“How can you talk so, Rachel?” said Mrs. Harding, “and about your own nephew, too?”
“This is a world of trial and disappointment,” said Rachel, “and we might as well expect the worst, for it’s sure to come.”
“At that rate there wouldn’t be much joy in life,” said Timothy. “No, Rachel, you are wrong. God did not send us into the world to be melancholy. He wants us to enjoy ourselves. Now, I have no idea that Jack has jumped into the river, or become food for the fishes. Even if he should happen to tumble in, he can swim.”
“I suppose,” said Rachel, with mild sarcasm, “you expect him to come home in a coach and four, bringing Ida with him.”
“Well,” said the cooper, good-humoredly, “that’s a good deal better to anticipate than your suggestion, and I don’t know but it’s as probable.”
Rachel shook her head dismally.
“Bless me!” interrupted Mrs. Harding, looking out of the window, in a tone of excitement, “there’s a carriage just stopped at the door, and—yes, it is Jack and Ida, too!”
The strange fulfillment of her own ironical suggestion struck even Aunt Rachel. She, too, hastened to the window, and saw a handsome carriage drawn, not by four horses, but by two, standing before the door.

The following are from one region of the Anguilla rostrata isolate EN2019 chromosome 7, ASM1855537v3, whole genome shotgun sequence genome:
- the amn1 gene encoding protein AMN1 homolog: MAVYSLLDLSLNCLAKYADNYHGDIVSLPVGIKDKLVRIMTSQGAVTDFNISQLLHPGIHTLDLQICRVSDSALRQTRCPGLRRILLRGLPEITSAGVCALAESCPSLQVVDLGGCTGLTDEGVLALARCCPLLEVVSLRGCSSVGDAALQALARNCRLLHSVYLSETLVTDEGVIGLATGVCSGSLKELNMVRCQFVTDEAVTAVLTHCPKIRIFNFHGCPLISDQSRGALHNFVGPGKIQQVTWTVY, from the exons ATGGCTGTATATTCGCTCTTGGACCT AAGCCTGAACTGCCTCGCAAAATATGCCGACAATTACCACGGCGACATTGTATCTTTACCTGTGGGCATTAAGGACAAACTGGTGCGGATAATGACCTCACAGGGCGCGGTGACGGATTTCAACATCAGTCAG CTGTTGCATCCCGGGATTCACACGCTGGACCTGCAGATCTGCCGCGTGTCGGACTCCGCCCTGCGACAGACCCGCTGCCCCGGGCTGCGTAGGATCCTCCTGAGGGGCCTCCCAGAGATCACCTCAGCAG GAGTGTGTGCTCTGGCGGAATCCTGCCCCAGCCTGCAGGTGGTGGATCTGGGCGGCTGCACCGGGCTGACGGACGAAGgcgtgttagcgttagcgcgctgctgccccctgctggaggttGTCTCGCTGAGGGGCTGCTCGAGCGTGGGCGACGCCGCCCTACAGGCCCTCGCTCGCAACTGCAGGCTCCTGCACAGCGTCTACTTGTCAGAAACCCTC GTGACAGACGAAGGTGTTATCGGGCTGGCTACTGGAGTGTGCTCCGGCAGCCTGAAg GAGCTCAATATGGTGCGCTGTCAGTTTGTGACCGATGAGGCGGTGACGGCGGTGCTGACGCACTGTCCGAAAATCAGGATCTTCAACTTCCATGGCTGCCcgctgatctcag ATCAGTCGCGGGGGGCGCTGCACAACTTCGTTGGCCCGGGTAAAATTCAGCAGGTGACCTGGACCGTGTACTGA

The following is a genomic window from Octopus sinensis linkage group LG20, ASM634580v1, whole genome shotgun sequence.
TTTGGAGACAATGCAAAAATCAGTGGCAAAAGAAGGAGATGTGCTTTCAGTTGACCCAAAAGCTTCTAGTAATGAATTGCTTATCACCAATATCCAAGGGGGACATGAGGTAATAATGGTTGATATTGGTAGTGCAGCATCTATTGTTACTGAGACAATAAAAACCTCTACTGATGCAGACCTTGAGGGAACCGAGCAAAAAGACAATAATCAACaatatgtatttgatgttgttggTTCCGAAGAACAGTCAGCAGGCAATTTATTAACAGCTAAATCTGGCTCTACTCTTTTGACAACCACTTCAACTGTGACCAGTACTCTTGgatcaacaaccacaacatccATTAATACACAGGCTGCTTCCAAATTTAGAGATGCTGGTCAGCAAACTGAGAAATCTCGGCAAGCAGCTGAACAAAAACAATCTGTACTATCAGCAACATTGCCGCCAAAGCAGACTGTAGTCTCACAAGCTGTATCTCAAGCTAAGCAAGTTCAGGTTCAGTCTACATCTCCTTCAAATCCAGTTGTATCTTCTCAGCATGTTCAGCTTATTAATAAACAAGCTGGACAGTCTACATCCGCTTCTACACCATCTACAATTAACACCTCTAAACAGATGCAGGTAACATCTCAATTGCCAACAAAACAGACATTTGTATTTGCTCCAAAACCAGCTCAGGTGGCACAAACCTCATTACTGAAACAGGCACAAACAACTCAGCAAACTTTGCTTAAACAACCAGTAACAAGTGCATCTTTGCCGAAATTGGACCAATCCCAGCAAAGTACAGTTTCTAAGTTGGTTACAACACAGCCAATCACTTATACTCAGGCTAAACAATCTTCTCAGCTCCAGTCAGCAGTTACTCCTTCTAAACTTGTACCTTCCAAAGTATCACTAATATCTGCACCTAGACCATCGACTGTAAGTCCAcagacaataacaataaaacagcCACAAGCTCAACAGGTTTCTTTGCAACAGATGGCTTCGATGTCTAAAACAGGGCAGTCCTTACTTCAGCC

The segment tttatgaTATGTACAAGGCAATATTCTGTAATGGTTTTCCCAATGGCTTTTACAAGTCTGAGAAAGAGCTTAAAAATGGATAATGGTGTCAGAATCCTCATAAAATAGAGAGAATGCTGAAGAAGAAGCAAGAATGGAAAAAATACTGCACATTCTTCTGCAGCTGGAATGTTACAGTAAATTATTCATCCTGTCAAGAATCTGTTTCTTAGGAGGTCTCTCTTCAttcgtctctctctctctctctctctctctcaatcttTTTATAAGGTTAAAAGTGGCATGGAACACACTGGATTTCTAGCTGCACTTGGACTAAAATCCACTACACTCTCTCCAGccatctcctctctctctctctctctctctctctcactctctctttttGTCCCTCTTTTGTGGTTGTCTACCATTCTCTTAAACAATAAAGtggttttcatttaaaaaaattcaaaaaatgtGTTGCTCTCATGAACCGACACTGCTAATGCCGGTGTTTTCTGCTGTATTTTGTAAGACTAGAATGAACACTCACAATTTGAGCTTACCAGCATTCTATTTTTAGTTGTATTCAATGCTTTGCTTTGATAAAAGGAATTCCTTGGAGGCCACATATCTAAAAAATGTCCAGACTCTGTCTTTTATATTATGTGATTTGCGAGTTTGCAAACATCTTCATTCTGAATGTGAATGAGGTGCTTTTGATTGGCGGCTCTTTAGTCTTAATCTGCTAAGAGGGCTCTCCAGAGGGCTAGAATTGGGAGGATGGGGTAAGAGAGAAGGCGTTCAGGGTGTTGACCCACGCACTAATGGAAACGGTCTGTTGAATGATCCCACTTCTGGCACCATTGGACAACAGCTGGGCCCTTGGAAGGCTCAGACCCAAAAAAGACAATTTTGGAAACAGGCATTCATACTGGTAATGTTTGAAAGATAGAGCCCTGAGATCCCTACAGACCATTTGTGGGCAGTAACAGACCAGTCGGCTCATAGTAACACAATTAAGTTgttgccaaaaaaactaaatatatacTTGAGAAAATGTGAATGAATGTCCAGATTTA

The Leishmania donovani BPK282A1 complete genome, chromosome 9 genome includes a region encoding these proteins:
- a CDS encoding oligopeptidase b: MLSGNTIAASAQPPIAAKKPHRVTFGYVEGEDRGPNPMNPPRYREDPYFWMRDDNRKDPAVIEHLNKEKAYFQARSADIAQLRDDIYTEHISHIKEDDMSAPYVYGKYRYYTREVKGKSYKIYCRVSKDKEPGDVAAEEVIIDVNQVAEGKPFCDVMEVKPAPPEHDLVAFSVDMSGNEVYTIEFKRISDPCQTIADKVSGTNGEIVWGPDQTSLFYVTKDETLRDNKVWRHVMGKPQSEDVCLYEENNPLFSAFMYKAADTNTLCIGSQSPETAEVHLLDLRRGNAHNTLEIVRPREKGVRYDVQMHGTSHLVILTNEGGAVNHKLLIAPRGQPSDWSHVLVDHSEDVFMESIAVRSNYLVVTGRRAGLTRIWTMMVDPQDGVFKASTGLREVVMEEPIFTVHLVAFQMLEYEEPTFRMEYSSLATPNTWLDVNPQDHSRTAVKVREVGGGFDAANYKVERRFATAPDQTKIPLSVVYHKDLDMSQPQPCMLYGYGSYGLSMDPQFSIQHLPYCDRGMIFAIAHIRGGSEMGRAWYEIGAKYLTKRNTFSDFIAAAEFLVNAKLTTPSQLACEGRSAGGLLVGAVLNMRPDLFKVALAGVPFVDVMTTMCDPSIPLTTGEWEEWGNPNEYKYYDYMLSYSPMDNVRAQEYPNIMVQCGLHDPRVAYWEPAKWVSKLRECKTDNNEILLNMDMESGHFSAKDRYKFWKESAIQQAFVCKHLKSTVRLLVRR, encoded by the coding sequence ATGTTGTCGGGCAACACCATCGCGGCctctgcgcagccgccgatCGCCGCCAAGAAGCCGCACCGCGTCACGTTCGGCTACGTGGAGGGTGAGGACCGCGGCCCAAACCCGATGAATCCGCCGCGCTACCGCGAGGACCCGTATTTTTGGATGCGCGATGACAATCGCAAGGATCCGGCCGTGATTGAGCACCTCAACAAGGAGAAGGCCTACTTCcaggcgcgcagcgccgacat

Jack had already jumped out, and was now assisting Ida to alight. No sooner was Ida on firm ground than she ran into the house, and was at once clasped in the arms of her adopted mother.
“Oh, mother,” she exclaimed, “how glad I am to see you once more!”
“Haven’t you a kiss for me, too, Ida?” said the cooper, his face radiant with joy. “You don’t know how much we’ve missed you.”
“And I am so glad to see you all, and Aunt Rachel too!”
To her astonishment, Aunt Rachel, for the first time in her remembrance, kissed her. There was nothing wanting to her welcome home.
But the observant eyes of the spinster detected what had escaped the cooper and his wife, in their joy at Ida’s return.
“Where did you get this handsome dress, Ida?” she asked.
Then, for the first time, the cooper’s family noticed that Ida was more elegantly dressed than when she went away. She looked like a young princess.
“That Mrs. Hardwick didn’t give you this gown, I’ll be bound!” said Aunt Rachel.
“Oh, I’ve so much to tell you,” said Ida, breathlessly. “I’ve found my mother—my other mother!”
A pang struck to the honest hearts of Timothy Harding and his wife. Ida must leave them. After all the happy years which they had watched over and cared for her, she must leave them at length.
While they were silent in view of their threatened loss, an elegantly dressed lady appeared on the threshold. Smiling, radiant with happiness, Mrs. Clifton seemed, to the cooper’s family, almost a being from another sphere.
“Mother,” said Ida, taking the hand of the stranger, and leading her up to Mrs. Harding, “this is my other mother, who has always taken such good care of me, and loved me so well.”